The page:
Some 400 people walk through its doors every day, including labourers, cleaners, bus drivers and trades people. More recently it also includes engineers and other professionals, says acting director Samra Ilyas.
Source: IBN Live
Of all the decommissioning over the next 25 years, more than half is likely to take place between 2019 and 2026. The estimate, from Douglas-Westwood, takes account of the fall in the price of oil. Crude prices have plunged around 70 per cent over the past 18 months to around USD 35 a barrel.
The estimate said this will result in many oil fields in UK waters, including the North Sea, becoming uneconomic. Another consultancy, Wood Mackenzie, reported on Friday that, at recent prices, one in seven barrels of oil being produced in UK waters is at a cash loss.
Source: Arab News
Between October 2014 and November 2015, the number of people on the payroll of oil and gas extraction firms and support services fell by almost 87,000, according to the US Bureau of Labor Statistics (BLS).
But once data on job losses in December and January becomes available, the total reduction is likely to be around 100,000, or 16 percent of employment at its peak.
According to a White House fact sheet, President Obama’s lame duck federal budget proposal will include a $10 per barrel “fee” on oil. The proceeds, some $40 billion a year, would be directed toward a grand “21st Century Clean Transportation System” that includes shoring up the federal highway fund, building mag-lev trains, charging stations for electric vehicles, self-driving cars and other lower-carbon transportation boondoggles.
Congressional leaders have declared the president’s entire budget dead on arrival. But the plan, revealed on Thursday, nonetheless sent perturbations rippling throughout the oil industry. The so-called “fee,” which is just doublespeak for a tax, would at least be levied equally on both dometic and foreign supplies, so as to “ensure a level playing field,” according to a White House official. In a rational world, the White House would strive to tilt the playing field in favor of American companies. But in this case it’s just a relief that the tax wouldn’t be imposed only on domestic oil.
The results came days after Shell sealed a 47-billion-pound takeover of BG Group Plc, which will increase the company's proven reserves of oil and natural gas by 25 percent. While critics questioned the deal because of the plummeting price of oil, CEO Ben Van Beurden compared it to the bold moves that have defined the industry and promised it would rejuvenate Shell.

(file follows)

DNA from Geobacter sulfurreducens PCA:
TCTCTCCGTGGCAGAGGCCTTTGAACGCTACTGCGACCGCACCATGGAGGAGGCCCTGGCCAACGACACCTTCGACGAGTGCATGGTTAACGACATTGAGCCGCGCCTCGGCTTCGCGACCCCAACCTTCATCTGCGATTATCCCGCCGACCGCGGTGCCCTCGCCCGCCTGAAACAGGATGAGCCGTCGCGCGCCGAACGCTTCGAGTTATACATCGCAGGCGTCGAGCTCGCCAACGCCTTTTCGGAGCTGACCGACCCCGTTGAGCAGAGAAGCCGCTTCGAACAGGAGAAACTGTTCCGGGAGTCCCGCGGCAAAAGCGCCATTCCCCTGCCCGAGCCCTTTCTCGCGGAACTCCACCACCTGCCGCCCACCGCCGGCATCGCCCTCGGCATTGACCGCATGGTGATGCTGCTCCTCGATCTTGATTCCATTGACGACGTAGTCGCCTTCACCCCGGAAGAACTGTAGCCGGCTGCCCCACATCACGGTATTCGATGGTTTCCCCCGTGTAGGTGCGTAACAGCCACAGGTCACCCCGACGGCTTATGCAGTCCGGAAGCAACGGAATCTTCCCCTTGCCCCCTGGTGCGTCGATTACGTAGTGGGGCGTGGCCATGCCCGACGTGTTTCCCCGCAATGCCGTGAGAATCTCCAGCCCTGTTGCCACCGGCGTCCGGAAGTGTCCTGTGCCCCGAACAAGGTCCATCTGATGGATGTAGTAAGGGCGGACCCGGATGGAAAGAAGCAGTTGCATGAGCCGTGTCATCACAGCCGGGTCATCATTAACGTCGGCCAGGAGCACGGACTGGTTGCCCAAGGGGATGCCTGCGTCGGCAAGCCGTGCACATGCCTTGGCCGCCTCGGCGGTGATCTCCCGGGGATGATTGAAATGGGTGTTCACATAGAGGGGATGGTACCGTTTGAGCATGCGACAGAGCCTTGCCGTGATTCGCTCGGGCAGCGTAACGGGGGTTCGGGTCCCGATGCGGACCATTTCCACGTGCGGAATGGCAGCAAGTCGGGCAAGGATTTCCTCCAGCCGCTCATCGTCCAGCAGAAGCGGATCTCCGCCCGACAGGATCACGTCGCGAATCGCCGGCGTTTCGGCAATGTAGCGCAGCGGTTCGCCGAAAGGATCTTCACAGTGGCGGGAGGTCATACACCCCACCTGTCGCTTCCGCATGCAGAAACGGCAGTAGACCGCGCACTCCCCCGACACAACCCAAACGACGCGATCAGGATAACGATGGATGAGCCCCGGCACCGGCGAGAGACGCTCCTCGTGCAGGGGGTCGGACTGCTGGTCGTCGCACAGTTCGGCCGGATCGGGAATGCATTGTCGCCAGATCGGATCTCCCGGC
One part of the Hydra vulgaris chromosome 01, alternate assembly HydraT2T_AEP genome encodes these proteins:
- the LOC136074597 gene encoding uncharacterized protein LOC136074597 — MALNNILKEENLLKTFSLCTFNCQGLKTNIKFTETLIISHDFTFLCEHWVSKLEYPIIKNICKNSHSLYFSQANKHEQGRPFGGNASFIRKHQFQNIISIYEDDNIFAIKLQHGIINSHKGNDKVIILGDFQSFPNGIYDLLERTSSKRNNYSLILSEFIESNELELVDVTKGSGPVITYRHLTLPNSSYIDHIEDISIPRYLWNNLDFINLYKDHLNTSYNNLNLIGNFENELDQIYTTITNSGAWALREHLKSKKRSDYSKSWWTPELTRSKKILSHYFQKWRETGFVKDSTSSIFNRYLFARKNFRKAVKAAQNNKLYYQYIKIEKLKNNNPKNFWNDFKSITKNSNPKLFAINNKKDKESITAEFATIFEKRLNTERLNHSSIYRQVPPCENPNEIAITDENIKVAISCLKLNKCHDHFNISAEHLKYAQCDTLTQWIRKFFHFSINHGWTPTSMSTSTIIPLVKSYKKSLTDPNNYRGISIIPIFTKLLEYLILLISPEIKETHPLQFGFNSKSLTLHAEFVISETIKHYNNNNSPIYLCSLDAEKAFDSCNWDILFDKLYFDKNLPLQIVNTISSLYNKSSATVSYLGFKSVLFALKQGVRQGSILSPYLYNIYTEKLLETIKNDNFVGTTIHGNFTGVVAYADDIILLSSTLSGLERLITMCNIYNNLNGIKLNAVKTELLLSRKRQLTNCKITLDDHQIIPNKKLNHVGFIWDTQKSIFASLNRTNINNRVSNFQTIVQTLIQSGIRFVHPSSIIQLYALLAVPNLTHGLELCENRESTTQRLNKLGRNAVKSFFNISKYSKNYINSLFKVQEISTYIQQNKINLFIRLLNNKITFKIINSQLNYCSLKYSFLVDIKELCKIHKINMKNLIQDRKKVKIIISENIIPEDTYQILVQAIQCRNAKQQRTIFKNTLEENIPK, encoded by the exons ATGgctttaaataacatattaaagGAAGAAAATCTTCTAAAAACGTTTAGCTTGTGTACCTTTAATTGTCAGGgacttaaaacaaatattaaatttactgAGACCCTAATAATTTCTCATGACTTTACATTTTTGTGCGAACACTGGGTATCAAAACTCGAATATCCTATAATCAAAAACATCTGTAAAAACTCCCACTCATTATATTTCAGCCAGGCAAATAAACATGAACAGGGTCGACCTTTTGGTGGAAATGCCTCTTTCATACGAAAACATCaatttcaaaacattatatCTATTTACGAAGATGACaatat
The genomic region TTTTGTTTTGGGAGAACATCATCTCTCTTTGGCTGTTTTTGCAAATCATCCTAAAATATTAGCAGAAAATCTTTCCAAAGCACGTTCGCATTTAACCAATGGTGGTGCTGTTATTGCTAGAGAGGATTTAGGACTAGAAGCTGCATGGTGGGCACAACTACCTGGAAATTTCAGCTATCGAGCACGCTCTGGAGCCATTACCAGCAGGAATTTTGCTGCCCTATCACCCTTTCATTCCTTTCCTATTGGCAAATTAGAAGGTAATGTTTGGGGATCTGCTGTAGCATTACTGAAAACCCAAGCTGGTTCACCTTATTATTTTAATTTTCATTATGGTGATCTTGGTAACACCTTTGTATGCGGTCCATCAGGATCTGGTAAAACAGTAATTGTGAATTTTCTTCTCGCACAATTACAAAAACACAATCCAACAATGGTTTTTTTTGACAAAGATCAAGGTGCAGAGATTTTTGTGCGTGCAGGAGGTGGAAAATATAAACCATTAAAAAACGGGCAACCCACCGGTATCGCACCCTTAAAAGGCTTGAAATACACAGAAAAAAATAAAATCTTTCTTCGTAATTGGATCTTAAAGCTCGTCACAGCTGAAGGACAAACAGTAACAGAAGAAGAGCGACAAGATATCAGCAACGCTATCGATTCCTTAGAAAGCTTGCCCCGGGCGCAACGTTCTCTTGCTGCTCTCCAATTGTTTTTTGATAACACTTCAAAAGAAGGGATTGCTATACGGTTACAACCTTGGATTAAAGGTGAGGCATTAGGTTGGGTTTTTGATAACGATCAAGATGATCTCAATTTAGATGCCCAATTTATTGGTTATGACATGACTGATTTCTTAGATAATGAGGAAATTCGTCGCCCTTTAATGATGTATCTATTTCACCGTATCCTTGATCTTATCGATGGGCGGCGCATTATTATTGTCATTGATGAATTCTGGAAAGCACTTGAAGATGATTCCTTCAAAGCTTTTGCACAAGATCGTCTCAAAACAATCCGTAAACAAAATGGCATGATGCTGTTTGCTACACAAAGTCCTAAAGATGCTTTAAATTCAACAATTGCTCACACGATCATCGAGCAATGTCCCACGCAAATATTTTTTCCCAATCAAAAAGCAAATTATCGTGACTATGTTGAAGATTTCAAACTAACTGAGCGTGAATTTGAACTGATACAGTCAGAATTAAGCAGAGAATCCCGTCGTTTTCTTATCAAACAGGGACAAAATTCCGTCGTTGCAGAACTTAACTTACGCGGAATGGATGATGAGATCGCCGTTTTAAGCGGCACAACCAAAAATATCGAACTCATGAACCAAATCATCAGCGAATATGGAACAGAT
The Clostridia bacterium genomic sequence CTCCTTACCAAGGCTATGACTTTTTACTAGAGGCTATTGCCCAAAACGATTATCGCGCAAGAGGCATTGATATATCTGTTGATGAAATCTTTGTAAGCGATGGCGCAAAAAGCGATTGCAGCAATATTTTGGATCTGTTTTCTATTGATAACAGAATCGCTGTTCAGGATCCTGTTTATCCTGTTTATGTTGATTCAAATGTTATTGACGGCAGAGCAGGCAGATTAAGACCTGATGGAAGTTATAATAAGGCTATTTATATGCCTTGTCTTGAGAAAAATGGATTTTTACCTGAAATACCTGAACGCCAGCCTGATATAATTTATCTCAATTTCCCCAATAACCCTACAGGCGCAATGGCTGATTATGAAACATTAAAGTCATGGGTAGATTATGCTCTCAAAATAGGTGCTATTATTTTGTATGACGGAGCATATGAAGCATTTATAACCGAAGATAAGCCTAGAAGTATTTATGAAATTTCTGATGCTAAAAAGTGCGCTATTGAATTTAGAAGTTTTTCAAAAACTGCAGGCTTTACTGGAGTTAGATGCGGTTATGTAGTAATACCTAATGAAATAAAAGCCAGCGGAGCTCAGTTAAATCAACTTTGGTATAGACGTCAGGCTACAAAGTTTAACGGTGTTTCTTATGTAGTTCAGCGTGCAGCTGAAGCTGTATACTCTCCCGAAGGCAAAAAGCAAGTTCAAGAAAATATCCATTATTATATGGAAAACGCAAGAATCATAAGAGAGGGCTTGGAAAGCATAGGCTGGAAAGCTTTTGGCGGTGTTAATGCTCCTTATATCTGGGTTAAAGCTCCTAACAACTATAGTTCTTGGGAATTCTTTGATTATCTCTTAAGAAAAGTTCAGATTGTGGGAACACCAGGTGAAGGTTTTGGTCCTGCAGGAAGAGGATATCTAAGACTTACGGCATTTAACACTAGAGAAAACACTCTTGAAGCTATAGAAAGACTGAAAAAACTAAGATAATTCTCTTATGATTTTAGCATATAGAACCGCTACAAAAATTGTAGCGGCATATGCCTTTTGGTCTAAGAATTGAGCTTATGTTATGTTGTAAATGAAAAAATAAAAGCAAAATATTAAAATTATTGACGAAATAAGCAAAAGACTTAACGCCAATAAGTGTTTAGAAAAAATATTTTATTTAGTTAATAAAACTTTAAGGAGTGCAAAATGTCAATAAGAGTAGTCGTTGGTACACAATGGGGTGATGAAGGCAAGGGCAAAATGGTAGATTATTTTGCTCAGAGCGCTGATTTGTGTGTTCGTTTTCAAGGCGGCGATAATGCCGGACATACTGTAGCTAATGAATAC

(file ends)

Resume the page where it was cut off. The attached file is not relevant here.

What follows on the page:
The BG deal comes as Shell and other oil companies are slashing jobs and postponing investments to adjust the bottom line to the dramatic circumstances.
Intending to financially support both innovation in clean energy and the Highway Trust Fund while incentivizing a move away from the use of fossil fuels, the White House Thursday announced a proposed $10 per barrel fee to be levied on oil companies.
President Obama’s “21st Century Clean Transportation System” proposal calls for increasing investment in clean transportation infrastructure by 50% while reducing America’s reliance on oil. The White House says the plan will reduce carbon emissions, create jobs and expand transportation opportunities like public transit and passenger rail.
According to the statement announcing the fee, the plan calls for investments in clean transportation infrastructure while also “providing for the long-term solvency of the Highway Trust Fund to ensure we maintain the infrastructure we have.”
Asked last night by Lauren Quest, a sophomore at Oyster River High School, if she would pledge to stop accepting money from the fossil fuel industry, Democratic presidential candidate Hillary Clinton said that she is “going to pledge to stop fossil fuels.” But later that evening Clinton told Ella Cederholm, a first year at the University of New Hampshire, that she would continue to utilize fracking as President.
“Pledging to ‘stop all fossil fuels’ is an empty claim when followed by expressing support for fracking. Clinton is still failing to convince voters that she will act on climate injustices and reform the most dangerous and extreme extraction practices,” said Yong Jung Cho, Campaign Coordinator with 350 Action. “With the New Hampshire primary just days away, Clinton needs to do more than make bold claims that she thinks captures what voters want to hear.”
Until this point in the campaign, Clinton has avoided taking a firm position on fracking. As climate concerns increase, 350 Action volunteers and individuals across the country have been pushing the former Secretary of State to lay out exactly how she plans to keep fossil fuels in the ground. Just last week, in response a question about the ongoing Porter Ranch methane disaster, Clinton told a 350 Action volunteer that “unless spills can be prevented it should not go forward.”
A 70 percent drop in crude prices since mid-2014 has affected not only National Oilwell Varco (NOV) but dozens of others throughout North America's oil patches, prompting tens of thousands of layoffs, eroding profits, depleting state and local tax revenue and, in a handful of cases, causing bankruptcies.
As a manufacturer of rig equipment and a designer of robotics for onshore and offshore oil fields, NOV serves as a barometer of oilfield activity, giving added weight to warnings on Wednesday as it reported a quarterly loss.
"We are not planning for recovery in 2016," NOV CEO Clay Williams told investors on a conference call.